Although dues revenues at the American Hospital Association dropped for the fourth straight year last year, a big score in the financial markets made 1998 one of the most profitable years ever for the Chicago-based trade group.
And the association shared the wealth with its senior executive staff, most of whom enjoyed big raises.
The nation's largest hospital trade group detailed how it generated and spent its money on its Form 990, an annual tax filing with the Internal Revenue Service.
The AHA filed its 1998 form on Aug. 16, and MODERN HEALTHCARE reviewed it last week.
Last year, and for the fourth straight year, dues revenues dropped, this time to $53.5 million, 5% below the 1997 figure of $56.3 million. Dues revenues peaked in 1994 at $61.3 million (See chart).
But nearly $8 million in investment income boosted the association's net income to $3.8 million on total revenues of almost $77.1 million. That was the highest profit since $5.8 million in 1988, and a big jump from 1997's $531,839 profit on total revenues of $75.4 million.
The investment income included $4.8 million from the sale of securities and another $3 million in dividends and interest on securities.
Also pushing profits higher was the AHA's ability to cut its annual expenses by 2% in 1998 to $73.3 million from $74.8 million in 1997.
"I think from my perspective and from the board's perspective we have great confidence in the position of the organization," said Gary Mecklenburg, chairman of the association's operations committee and a member of its board.
Mecklenburg, who is president and chief executive officer of Chicago's 492-bed Northwestern Memorial Hospital, also is running for AHA board chairman.
The AHA board voted last year to raise the organization's dues 2.5% beginning in 1999, but that's not expected to stop the dues revenues slide (Nov. 23, 1998, p. 42).
"It was not intended to give us an increase as much as it was to help us mitigate the impact we saw," said Dallas Carroll, the AHA's senior vice president for corporate services.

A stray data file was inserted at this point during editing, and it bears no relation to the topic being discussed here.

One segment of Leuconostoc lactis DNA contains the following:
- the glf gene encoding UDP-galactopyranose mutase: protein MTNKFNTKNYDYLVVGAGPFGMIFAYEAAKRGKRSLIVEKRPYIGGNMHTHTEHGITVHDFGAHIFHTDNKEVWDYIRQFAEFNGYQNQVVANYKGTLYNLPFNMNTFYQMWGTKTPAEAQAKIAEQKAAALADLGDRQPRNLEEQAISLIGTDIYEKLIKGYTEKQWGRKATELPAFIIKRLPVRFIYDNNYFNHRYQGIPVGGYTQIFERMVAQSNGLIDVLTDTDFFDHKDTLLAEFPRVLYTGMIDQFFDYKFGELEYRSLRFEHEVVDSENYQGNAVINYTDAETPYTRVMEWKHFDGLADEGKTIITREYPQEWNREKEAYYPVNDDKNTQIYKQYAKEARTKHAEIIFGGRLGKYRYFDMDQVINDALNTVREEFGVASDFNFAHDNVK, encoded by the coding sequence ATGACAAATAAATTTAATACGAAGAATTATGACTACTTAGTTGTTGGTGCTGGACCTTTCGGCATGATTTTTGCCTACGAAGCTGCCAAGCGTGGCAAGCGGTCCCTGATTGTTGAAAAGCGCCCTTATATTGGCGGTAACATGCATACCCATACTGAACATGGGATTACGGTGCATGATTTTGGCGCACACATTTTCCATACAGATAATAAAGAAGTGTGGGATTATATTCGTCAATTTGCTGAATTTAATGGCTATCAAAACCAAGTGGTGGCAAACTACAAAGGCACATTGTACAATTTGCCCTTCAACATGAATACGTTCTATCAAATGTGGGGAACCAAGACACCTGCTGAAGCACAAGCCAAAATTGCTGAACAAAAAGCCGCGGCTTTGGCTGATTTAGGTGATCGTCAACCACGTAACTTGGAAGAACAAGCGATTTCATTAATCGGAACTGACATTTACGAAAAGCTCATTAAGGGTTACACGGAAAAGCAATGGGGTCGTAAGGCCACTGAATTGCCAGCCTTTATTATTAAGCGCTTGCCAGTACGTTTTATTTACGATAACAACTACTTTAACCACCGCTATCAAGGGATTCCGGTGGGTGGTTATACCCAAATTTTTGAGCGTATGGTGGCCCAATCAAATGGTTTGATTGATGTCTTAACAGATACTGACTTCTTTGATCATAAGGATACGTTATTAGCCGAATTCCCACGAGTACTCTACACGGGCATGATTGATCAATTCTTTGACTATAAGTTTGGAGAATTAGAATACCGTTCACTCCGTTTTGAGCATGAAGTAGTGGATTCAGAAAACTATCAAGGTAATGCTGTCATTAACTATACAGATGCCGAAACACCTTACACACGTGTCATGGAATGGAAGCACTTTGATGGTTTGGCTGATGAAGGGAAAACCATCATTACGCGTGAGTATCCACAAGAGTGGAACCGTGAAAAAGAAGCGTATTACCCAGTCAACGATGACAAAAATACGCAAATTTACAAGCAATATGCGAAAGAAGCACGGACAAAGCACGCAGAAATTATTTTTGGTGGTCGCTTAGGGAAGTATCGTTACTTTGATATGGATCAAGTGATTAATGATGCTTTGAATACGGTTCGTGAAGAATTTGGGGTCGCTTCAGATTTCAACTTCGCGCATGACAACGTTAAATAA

The effect of the dues increase will be reflected on the AHA's 1999 filing next year.
The AHA blames its sinking dues revenues on consolidations in the industry and the financial impact on its members of the Medicare cuts mandated by the Balanced Budget Act of 1997.
The AHA has 4,883 institutional members, down from as many as 5,900 it represented when Richard Davidson took over as AHA president in 1991.
Meanwhile, the amount of money that the AHA spends on executive compensation continued to climb last year, up 14% to $4.1 million.
Among those with bigger paydays last year was Jonathan Lord, M.D., the group's chief operating officer. His annual compensation shot up almost 16% to $436,960 from $377,155 in 1997 (See chart). Lord is in charge of the association's day-to-day operations.
The association's IRS filing shows a 4.7% drop in Davidson's compensation to $620,909 in 1998 from $651,466 in 1997.
However, Carroll said the 1998 filing doesn't include Davidson's 1998 bonus, which wasn't paid to him until 1999. The AHA declined to release the amount of Davidson's bonus.
The executive compensation section of the filing also showed that $331,383 was paid to Christine McEntee, a former AHA executive vice president, who left the association in February 1998. She had been in charge of the AHA's Chicago office since 1994.
Mecklenburg said "severance was part" of the package paid to McEntee.
McEntee, now executive vice president of the American College of Cardiology in Bethesda, Md., said when she decided to leave the AHA she talked to officials about honoring her employment contract, which had provisions in it for her departure.
"(The AHA) honored my contract," McEntee said.
Compensation paid to nonexecutives employees of the AHA dropped 4.7% last year to $22.8 million from $23.9 million in 1997.
The number of full-time-equivalent employees also dropped 10.7% to 433 last year from 485 in 1997.